PROFESSOR DIVINE: I would just like to point out on the clearance problems it’s not only the question of foreign relations but also the manuscript records. It has to be cleared through the Department before it goes to the National Archives. For many scholars it’s crucial -- not just to compile material for the volume. It depends on the actual clearance. The clearance holds up the whole scholarly process. Right now the scholars cannot get beyond 1949 in terms of scholarship records, which means even the Korean war.

SECRETARY KISSINGER: What is the difference between manuscript records and documents?

PROFESSOR DIVINE: Foreign Relations prints only a small percentage of the high-level, more sensitive records.

SECRETARY KISSINGER: Oh, I see, I see -- documents for Foreign Relations in addition.

PROFESSOR DIVINE: Once they’re cleared for, the lesser documents are automatically cleared as well; but everything proceeds on that basis --


PROFESSOR DIVINE: -- and right now the compilations are only coming up to ’49.

SECRETARY KISSINGER: What I have trouble understanding -- and I should have asked my associates -- is how can any scholar work on the mass of material that is flowing through the Department? Leaving aside now whether it’s cleared or not, we get -- what? -- two-three thousand cables a day. Now, I have people sorting them out for me -- sometimes well, and sometimes to keep me from forming an opinion. (Laughter.)

PROFESSOR DIVINE: Well, my colleagues working on the 19th Century find the new documents are revealing, and those of us who work on the 20th Century find just exactly the opposite.

SECRETARY KISSINGER: Exactly. I worked on 19th Century. It wasn’t easy, but the fact was with communications, whether worse or poor, they had to give detailed instructions explaining their reasoning and they couldn’t give tactical instructions.

Today we don’t explain our reasoning. We tell the Ambassador: “When you go in, say the following.” If we have something that involves conceptualization, we’re more likely to send somebody out.

What happens to talking points, for example? Do they disappear?

AMBASSADOR REINHARDT: No, they don’t; but they haven’t come up by ’49, to any great extent --


AMBASSADOR REINHARDT: --but they don’t disappear.

PROFESSOR COHEN: In the new record-keeping, are they in the records?

MR. TRASK: They’ll be in our computerized retrieval system, yes.

SECRETARY KISSINGER: You know, when Jack goes on a trip to Africa -- even those talking points aren’t all that helpful. They contain what you said. They don’t contain why we said it, what the reasoning is.


PROFESSOR COHEN: I’d like to raise two points; and I should repeat that since we have not caucused, these are personal; they are not Committee. And they both grow out of the acceptance of the documentary record. I’m sure earlier Dean Acheson pressed for the creation of a page with a footnote, and the documentary records of this are not very good and are not a basis for anchoring historical reconstruction.

SECRETARY KISSINGER: I don’t know. My fear is that they’re too good.

PROFESSOR COHEN: Too good. Well, I wonder if that isn’t a problem of your current need for fast decision as against the academic who’s got a lot of time to go through the record.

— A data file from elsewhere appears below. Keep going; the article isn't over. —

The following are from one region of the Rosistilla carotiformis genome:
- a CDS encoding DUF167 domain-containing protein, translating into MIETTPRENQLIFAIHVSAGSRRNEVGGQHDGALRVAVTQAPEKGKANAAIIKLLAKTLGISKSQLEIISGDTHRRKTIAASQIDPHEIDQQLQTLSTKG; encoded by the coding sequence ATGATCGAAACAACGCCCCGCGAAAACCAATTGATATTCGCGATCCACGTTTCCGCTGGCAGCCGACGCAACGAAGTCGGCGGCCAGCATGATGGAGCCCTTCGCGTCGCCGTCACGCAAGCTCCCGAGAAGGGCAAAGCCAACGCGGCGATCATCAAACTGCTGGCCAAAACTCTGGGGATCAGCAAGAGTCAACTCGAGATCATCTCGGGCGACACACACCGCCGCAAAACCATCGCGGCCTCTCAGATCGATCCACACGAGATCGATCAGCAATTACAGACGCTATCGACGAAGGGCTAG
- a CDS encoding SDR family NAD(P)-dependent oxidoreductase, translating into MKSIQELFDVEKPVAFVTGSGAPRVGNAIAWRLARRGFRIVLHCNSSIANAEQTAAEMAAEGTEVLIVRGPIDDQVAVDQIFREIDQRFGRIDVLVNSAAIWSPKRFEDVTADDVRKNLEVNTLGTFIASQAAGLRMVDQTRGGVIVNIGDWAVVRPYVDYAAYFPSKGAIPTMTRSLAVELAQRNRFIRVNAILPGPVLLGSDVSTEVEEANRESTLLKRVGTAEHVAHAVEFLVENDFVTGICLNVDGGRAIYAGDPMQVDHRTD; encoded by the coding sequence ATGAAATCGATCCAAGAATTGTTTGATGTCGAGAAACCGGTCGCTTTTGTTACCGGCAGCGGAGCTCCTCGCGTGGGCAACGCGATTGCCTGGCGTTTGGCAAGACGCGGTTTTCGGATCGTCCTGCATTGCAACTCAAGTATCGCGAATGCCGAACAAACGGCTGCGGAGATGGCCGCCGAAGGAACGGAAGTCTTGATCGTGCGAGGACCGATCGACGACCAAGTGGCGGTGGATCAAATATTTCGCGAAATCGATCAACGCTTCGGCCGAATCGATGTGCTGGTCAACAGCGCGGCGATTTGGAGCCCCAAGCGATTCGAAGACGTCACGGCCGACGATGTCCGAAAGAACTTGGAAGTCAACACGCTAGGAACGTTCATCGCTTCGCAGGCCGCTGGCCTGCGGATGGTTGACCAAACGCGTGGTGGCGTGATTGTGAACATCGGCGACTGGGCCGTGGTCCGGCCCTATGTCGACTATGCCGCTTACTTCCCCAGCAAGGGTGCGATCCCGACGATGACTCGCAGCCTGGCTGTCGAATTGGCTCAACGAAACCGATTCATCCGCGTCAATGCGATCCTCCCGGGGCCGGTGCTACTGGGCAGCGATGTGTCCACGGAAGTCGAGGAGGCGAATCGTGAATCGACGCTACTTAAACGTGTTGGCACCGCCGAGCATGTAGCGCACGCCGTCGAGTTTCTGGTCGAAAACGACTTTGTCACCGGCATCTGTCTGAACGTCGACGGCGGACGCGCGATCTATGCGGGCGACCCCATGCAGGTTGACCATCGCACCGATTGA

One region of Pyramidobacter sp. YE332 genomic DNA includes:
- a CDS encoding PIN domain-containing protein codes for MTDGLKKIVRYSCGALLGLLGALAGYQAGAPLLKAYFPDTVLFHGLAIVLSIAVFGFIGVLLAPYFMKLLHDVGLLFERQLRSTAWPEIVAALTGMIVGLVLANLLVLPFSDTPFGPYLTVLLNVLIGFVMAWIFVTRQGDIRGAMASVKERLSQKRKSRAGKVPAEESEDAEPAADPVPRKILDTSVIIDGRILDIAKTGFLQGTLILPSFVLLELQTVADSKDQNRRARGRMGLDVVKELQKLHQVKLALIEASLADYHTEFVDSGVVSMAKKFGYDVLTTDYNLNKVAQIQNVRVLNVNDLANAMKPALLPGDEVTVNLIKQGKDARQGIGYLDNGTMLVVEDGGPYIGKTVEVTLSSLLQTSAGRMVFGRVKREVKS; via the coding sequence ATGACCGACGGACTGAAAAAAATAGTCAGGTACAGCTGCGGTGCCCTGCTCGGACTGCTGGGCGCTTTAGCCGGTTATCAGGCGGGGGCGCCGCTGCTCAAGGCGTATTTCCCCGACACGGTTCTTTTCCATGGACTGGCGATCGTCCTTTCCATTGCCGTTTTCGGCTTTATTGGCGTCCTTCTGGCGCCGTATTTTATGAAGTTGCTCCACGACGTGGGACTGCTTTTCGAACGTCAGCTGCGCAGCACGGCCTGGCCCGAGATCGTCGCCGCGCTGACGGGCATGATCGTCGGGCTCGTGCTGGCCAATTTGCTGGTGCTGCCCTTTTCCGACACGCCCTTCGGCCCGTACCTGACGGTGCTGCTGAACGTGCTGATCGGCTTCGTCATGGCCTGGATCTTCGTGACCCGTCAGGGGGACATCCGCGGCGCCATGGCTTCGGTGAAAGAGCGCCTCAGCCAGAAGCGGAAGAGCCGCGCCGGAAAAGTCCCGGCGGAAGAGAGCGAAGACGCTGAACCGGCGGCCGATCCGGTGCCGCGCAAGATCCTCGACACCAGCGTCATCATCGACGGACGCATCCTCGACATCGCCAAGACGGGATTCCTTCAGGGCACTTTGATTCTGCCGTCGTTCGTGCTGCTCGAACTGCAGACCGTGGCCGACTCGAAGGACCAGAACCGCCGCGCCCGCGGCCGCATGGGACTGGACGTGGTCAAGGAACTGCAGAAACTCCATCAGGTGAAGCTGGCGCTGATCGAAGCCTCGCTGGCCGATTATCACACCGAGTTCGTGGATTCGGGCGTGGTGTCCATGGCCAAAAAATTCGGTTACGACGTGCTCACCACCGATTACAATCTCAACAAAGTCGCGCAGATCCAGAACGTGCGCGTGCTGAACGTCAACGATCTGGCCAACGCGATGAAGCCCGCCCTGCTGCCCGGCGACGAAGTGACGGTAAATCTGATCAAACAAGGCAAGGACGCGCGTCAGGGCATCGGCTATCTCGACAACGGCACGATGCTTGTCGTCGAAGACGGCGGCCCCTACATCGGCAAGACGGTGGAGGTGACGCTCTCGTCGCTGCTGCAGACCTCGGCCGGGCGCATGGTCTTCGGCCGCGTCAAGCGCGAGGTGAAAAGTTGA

SECRETARY KISSINGER: No. Even if you had -- for me I have no problem. I get what I need to have. But then I know what I’m trying to do. so it’s not that there’s too much for the Secretary of State. There probably is also. But I’m putting myself in the position of a scholar who doesn’t know what one was trying to do. Therefore, he’ll want to work through the document.


SECRETARY KISSINGER: What documents do we really consider relevant and which don’t we consider relevant? What is your criterion of relevancy? That’s the problem that’s going to exist on any negotiation. There are thousands.

PROFESSOR COHEN: But I would go further and say no matter what your criteria are, you probably would find that the documents aren’t sufficient -- I mean, you were saying yourself that certain things were not in the record. So what I had in mind was this -- two points: One is that since the Historical Office has been reorganized so that the foreign relations function and the other ordinary historical research functions of the Office are combined. We find ourselves in the odd position that the charter of this Committee is only concerned with the documentary -- the foreign relations function. And it seems to me that there would be some point in enlarging the charge of the Advisory Committee to include all the historical functions of the Historical Office and, in part, in order to get to this Committee.

SECRETARY KISSINGER: Well, I like that idea. Do we have a different group for the other one?

AMBASSADOR REINHARDT: No. It’s the same group of people. They have now been merged. They used to work separately.

SECRETARY KISSINGER: No, no -- but I mean in terms of the Advisory Group, do we have a different Advisory group?

AMBASSADOR REINHARDT: No. This is the only Advisory Group.

SECRETARY KISSINGER: Well, why don’t we expand their function?

AMBASSADOR REINHARDT: We can. Well, this suggestion was just coming up.

PROFESSOR COHEN: Yes. And it seems to me that it would then permit the Committee to go into all kinds of questions -- like what sources of data would be good for the record, apart from those that exist in the documents.